CFB mechanism as passive adjusting fingertip: (a) CFB mechanism and (b) CFB-damper-spring components

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Fig. 5

Dual RCM mechanism

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Fig. 6

Sequential gripping process of the integrated mechanism

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Fig. 7

Metamorphic gripping and equivalent mechanism

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Fig. 8

Objective gripping range and key points

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Fig. 9

CFB linkage with integer dimensions

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Fig. 10

Position determination of CFB linkage

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Fig. 11

Initial position of CFB linkage

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Fig. 12

Synthesis of initial position of mechanism

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Fig. 13

Verification of designed mechanism

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Fig. 14

Final design after verification

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Fig. 15

Gripping a 55 mm object during passive adjusting mode: (a) equivalent schematic and (b) range of RA of drive link AC and sliding distance of point I

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Fig. 16

Gripping an object of less than 6 mm at angled mode: (a) equivalent schematic and (b) range of RA of drive link AC and sliding distance of point I

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Fig. 17

Layout of the assembly of meso-gripper

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Fig. 18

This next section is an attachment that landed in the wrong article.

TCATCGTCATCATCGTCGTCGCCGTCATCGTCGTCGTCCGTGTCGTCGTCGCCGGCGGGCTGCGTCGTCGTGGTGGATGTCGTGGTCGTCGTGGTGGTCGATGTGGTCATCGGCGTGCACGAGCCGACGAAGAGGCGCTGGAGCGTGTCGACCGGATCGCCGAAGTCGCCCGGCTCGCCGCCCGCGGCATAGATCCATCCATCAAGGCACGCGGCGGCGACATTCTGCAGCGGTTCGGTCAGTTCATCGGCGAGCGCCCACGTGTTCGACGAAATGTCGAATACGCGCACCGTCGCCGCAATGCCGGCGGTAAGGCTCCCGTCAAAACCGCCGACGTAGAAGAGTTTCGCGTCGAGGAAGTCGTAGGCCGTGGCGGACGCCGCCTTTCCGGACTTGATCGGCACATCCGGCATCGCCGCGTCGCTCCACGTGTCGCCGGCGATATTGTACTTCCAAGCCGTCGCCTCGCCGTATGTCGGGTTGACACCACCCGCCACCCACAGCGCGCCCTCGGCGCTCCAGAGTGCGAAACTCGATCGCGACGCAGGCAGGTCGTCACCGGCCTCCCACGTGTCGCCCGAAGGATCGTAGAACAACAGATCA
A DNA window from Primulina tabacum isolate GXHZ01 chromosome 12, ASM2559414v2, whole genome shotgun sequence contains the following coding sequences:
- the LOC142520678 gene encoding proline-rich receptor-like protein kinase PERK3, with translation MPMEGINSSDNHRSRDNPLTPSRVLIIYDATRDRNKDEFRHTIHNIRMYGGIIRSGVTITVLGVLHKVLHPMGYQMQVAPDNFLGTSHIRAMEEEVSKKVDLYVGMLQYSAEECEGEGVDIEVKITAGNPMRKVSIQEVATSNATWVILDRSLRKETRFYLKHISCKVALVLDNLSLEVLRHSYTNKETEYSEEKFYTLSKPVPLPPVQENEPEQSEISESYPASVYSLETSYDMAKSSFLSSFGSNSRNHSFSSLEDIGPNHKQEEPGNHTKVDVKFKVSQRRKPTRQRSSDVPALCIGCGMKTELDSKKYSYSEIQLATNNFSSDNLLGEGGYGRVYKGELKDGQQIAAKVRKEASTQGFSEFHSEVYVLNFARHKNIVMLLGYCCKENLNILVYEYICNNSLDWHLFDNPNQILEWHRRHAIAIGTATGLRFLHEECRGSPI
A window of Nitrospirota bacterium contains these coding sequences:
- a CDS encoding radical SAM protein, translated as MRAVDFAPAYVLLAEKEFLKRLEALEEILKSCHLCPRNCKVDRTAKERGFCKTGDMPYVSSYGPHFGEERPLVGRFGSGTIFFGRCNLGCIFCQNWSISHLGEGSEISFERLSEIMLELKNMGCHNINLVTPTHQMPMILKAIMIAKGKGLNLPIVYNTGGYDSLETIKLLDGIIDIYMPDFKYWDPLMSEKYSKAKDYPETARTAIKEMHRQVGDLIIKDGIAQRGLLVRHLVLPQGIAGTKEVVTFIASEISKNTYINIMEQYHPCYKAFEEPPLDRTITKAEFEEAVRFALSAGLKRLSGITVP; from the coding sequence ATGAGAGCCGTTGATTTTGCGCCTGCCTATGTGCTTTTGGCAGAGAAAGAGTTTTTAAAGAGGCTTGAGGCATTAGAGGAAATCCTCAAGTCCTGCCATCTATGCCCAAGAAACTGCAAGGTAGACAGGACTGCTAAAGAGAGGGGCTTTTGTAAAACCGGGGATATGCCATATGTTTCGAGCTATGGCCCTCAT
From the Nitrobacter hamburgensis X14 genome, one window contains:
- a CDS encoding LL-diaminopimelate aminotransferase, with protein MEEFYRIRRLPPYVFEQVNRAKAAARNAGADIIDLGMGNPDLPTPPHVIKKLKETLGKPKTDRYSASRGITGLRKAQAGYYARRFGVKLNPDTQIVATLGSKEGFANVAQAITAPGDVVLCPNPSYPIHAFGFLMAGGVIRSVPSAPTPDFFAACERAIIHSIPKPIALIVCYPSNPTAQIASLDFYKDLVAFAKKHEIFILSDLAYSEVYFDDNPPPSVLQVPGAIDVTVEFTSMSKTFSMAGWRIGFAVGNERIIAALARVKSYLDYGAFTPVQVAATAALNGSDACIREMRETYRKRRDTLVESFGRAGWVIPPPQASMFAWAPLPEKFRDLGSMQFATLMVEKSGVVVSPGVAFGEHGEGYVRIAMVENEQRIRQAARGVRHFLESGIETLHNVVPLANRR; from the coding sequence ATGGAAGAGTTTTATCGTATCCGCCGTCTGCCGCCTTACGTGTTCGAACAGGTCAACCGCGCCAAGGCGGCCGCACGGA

Modified schematic considering layers and contact surfaces

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Fig. 19

Kinematic analysis of the meso-gripper at passive adjusting mode

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Fig. 20

Kinematic analysis of the meso-gripper at angled mode

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Fig. 21

Simplification of RCM mechanism

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Fig. 22

Pulley-driven mechanism and the equivalent mechanism

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Fig. 23

Modified schematic and 3D drawing of RCM

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Fig. 24

Relative angles of connecting and crank links for passive adjusting and angled gripping modes

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Fig. 25

Initial and final positions of modified CFB mechanism

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Fig. 26

Movable pulley for underactuated drive

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Fig. 27

Meso-gripper with two modes

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Fig. 28

Gripping tests for different objects. (a) weight, 1 kg, dimensions: Φ105 mm × 120 mm; (b) café cup, 450 g, dimensions: Φ105 mm × 120 mm; (c) wafer, 9.5 g, dimensions: Φ50 mm × 55 mm; (d) screw driver, 12 g, dimensions: Φ7–Φ10 mm; (e) hex wrench, 0.5 g, dimension: Φ1.5 mm; (f) stick pin, 0.5 g, dimensions: Φ0.55–Φ1 mm; and (g) pinecone, 10 g, irregular shape.